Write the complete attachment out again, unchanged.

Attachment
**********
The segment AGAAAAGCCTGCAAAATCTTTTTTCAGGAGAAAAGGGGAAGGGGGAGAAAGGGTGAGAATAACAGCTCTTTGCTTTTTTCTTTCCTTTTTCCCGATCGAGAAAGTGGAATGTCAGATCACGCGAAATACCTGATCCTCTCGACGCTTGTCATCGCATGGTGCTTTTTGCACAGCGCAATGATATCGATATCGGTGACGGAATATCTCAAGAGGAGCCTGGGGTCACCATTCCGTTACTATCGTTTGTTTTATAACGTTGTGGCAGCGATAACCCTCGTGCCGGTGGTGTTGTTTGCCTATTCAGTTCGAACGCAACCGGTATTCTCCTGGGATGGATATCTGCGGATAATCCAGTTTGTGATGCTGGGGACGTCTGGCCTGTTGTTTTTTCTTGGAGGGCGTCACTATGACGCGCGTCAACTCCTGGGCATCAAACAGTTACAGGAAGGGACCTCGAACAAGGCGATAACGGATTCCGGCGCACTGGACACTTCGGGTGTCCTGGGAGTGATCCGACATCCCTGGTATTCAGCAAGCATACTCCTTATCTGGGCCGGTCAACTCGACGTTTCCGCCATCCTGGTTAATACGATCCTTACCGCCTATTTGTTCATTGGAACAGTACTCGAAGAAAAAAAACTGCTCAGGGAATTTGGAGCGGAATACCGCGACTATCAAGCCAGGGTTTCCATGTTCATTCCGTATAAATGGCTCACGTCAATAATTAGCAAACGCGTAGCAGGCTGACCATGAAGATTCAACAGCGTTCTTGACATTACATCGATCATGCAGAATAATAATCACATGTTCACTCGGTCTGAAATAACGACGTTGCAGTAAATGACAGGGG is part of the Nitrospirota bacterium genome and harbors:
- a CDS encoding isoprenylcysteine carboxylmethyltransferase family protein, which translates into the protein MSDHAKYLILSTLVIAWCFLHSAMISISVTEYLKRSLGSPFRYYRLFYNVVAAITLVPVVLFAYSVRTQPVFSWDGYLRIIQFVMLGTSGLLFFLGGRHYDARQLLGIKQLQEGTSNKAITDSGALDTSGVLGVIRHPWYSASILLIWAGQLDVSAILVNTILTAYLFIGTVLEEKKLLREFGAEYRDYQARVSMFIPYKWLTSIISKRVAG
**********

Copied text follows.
The segment AGAAAAGCCTGCAAAATCTTTTTTCAGGAGAAAAGGGGAAGGGGGAGAAAGGGTGAGAATAACAGCTCTTTGCTTTTTTCTTTCCTTTTTCCCGATCGAGAAAGTGGAATGTCAGATCACGCGAAATACCTGATCCTCTCGACGCTTGTCATCGCATGGTGCTTTTTGCACAGCGCAATGATATCGATATCGGTGACGGAATATCTCAAGAGGAGCCTGGGGTCACCATTCCGTTACTATCGTTTGTTTTATAACGTTGTGGCAGCGATAACCCTCGTGCCGGTGGTGTTGTTTGCCTATTCAGTTCGAACGCAACCGGTATTCTCCTGGGATGGATATCTGCGGATAATCCAGTTTGTGATGCTGGGGACGTCTGGCCTGTTGTTTTTTCTTGGAGGGCGTCACTATGACGCGCGTCAACTCCTGGGCATCAAACAGTTACAGGAAGGGACCTCGAACAAGGCGATAACGGATTCCGGCGCACTGGACACTTCGGGTGTCCTGGGAGTGATCCGACATCCCTGGTATTCAGCAAGCATACTCCTTATCTGGGCCGGTCAACTCGACGTTTCCGCCATCCTGGTTAATACGATCCTTACCGCCTATTTGTTCATTGGAACAGTACTCGAAGAAAAAAAACTGCTCAGGGAATTTGGAGCGGAATACCGCGACTATCAAGCCAGGGTTTCCATGTTCATTCCGTATAAATGGCTCACGTCAATAATTAGCAAACGCGTAGCAGGCTGACCATGAAGATTCAACAGCGTTCTTGACATTACATCGATCATGCAGAATAATAATCACATGTTCACTCGGTCTGAAATAACGACGTTGCAGTAAATGACAGGGG is part of the Nitrospirota bacterium genome and harbors:
- a CDS encoding isoprenylcysteine carboxylmethyltransferase family protein, which translates into the protein MSDHAKYLILSTLVIAWCFLHSAMISISVTEYLKRSLGSPFRYYRLFYNVVAAITLVPVVLFAYSVRTQPVFSWDGYLRIIQFVMLGTSGLLFFLGGRHYDARQLLGIKQLQEGTSNKAITDSGALDTSGVLGVIRHPWYSASILLIWAGQLDVSAILVNTILTAYLFIGTVLEEKKLLREFGAEYRDYQARVSMFIPYKWLTSIISKRVAG